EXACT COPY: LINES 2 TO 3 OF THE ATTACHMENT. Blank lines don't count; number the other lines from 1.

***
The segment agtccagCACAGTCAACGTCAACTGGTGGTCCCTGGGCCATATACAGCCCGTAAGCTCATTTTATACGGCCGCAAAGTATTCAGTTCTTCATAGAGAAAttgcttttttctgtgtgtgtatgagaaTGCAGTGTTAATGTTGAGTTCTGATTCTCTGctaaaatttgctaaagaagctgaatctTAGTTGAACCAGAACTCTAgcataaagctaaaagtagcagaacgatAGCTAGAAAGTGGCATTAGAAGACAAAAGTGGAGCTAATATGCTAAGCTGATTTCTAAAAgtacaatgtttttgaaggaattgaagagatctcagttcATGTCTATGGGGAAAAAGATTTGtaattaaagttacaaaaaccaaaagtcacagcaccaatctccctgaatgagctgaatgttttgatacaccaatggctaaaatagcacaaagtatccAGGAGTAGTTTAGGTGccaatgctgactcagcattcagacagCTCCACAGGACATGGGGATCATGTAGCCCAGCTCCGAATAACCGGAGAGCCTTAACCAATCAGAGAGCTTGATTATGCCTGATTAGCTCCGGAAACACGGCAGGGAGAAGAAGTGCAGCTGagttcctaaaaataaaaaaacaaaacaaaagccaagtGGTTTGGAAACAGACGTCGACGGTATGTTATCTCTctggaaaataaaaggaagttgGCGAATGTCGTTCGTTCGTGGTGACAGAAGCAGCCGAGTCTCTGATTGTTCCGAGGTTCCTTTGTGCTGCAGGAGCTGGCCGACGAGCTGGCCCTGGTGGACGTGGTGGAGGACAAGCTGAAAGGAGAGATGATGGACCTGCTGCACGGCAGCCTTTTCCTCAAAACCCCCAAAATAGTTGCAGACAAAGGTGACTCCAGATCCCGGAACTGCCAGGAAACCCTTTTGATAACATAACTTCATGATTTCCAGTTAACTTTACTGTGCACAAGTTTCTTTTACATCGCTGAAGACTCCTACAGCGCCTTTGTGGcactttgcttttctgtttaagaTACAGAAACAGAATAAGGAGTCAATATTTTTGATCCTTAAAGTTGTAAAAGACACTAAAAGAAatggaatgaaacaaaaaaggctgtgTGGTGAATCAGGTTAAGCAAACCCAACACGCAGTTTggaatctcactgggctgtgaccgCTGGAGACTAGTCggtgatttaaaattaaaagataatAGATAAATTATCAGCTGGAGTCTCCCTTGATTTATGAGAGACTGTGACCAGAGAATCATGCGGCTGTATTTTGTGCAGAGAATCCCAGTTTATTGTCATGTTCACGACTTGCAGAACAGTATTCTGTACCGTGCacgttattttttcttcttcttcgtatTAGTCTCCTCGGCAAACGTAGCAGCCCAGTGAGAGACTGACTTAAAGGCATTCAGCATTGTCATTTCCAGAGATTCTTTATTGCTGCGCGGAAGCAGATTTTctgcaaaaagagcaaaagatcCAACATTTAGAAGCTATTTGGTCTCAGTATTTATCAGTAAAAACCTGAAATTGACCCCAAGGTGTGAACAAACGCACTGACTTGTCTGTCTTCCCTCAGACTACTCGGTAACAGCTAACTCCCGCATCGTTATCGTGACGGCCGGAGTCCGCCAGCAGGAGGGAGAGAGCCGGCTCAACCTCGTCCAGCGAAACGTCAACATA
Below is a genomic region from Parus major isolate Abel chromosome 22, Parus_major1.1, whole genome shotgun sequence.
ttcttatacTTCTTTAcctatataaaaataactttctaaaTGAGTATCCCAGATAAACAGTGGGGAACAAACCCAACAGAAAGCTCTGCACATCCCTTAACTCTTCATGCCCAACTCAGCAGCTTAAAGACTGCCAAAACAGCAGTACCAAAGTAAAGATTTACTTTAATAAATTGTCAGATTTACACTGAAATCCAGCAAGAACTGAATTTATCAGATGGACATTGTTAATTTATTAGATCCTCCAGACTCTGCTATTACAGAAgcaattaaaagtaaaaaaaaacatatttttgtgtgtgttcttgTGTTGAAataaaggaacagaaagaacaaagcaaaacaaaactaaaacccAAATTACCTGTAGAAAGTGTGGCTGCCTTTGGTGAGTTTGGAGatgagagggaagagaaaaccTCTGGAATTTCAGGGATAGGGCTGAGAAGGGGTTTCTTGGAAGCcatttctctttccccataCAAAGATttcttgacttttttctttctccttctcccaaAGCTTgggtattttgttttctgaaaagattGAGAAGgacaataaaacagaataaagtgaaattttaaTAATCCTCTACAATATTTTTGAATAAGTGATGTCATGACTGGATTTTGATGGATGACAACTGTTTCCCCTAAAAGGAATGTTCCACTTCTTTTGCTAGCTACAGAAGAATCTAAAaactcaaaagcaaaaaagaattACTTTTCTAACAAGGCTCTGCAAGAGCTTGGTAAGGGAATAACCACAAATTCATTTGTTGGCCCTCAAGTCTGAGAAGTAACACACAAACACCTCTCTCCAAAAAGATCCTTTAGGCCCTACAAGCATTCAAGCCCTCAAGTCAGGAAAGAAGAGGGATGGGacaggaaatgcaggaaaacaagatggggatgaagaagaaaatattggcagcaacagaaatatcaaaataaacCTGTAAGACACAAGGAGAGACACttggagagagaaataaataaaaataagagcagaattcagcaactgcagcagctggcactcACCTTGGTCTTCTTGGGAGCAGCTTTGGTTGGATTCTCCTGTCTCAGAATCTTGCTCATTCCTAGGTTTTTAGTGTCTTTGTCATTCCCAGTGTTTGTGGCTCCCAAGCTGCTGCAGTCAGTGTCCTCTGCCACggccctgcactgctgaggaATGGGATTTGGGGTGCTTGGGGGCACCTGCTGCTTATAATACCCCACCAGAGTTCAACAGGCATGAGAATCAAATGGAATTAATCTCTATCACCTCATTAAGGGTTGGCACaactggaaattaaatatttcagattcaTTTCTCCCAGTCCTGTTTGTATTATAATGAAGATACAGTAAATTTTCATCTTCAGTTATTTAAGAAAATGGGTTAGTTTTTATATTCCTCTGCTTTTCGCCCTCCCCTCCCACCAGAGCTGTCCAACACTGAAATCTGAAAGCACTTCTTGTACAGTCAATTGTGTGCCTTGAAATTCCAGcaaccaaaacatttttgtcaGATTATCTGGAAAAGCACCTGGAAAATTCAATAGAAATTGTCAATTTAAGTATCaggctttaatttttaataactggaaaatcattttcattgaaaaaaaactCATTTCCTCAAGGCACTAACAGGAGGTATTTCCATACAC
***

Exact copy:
Below is a genomic region from Parus major isolate Abel chromosome 22, Parus_major1.1, whole genome shotgun sequence.
ttcttatacTTCTTTAcctatataaaaataactttctaaaTGAGTATCCCAGATAAACAGTGGGGAACAAACCCAACAGAAAGCTCTGCACATCCCTTAACTCTTCATGCCCAACTCAGCAGCTTAAAGACTGCCAAAACAGCAGTACCAAAGTAAAGATTTACTTTAATAAATTGTCAGATTTACACTGAAATCCAGCAAGAACTGAATTTATCAGATGGACATTGTTAATTTATTAGATCCTCCAGACTCTGCTATTACAGAAgcaattaaaagtaaaaaaaaacatatttttgtgtgtgttcttgTGTTGAAataaaggaacagaaagaacaaagcaaaacaaaactaaaacccAAATTACCTGTAGAAAGTGTGGCTGCCTTTGGTGAGTTTGGAGatgagagggaagagaaaaccTCTGGAATTTCAGGGATAGGGCTGAGAAGGGGTTTCTTGGAAGCcatttctctttccccataCAAAGATttcttgacttttttctttctccttctcccaaAGCTTgggtattttgttttctgaaaagattGAGAAGgacaataaaacagaataaagtgaaattttaaTAATCCTCTACAATATTTTTGAATAAGTGATGTCATGACTGGATTTTGATGGATGACAACTGTTTCCCCTAAAAGGAATGTTCCACTTCTTTTGCTAGCTACAGAAGAATCTAAAaactcaaaagcaaaaaagaattACTTTTCTAACAAGGCTCTGCAAGAGCTTGGTAAGGGAATAACCACAAATTCATTTGTTGGCCCTCAAGTCTGAGAAGTAACACACAAACACCTCTCTCCAAAAAGATCCTTTAGGCCCTACAAGCATTCAAGCCCTCAAGTCAGGAAAGAAGAGGGATGGGacaggaaatgcaggaaaacaagatggggatgaagaagaaaatattggcagcaacagaaatatcaaaataaacCTGTAAGACACAAGGAGAGACACttggagagagaaataaataaaaataagagcagaattcagcaactgcagcagctggcactcACCTTGGTCTTCTTGGGAGCAGCTTTGGTTGGATTCTCCTGTCTCAGAATCTTGCTCATTCCTAGGTTTTTAGTGTCTTTGTCATTCCCAGTGTTTGTGGCTCCCAAGCTGCTGCAGTCAGTGTCCTCTGCCACggccctgcactgctgaggaATGGGATTTGGGGTGCTTGGGGGCACCTGCTGCTTATAATACCCCACCAGAGTTCAACAGGCATGAGAATCAAATGGAATTAATCTCTATCACCTCATTAAGGGTTGGCACaactggaaattaaatatttcagattcaTTTCTCCCAGTCCTGTTTGTATTATAATGAAGATACAGTAAATTTTCATCTTCAGTTATTTAAGAAAATGGGTTAGTTTTTATATTCCTCTGCTTTTCGCCCTCCCCTCCCACCAGAGCTGTCCAACACTGAAATCTGAAAGCACTTCTTGTACAGTCAATTGTGTGCCTTGAAATTCCAGcaaccaaaacatttttgtcaGATTATCTGGAAAAGCACCTGGAAAATTCAATAGAAATTGTCAATTTAAGTATCaggctttaatttttaataactggaaaatcattttcattgaaaaaaaactCATTTCCTCAAGGCACTAACAGGAGGTATTTCCATACAC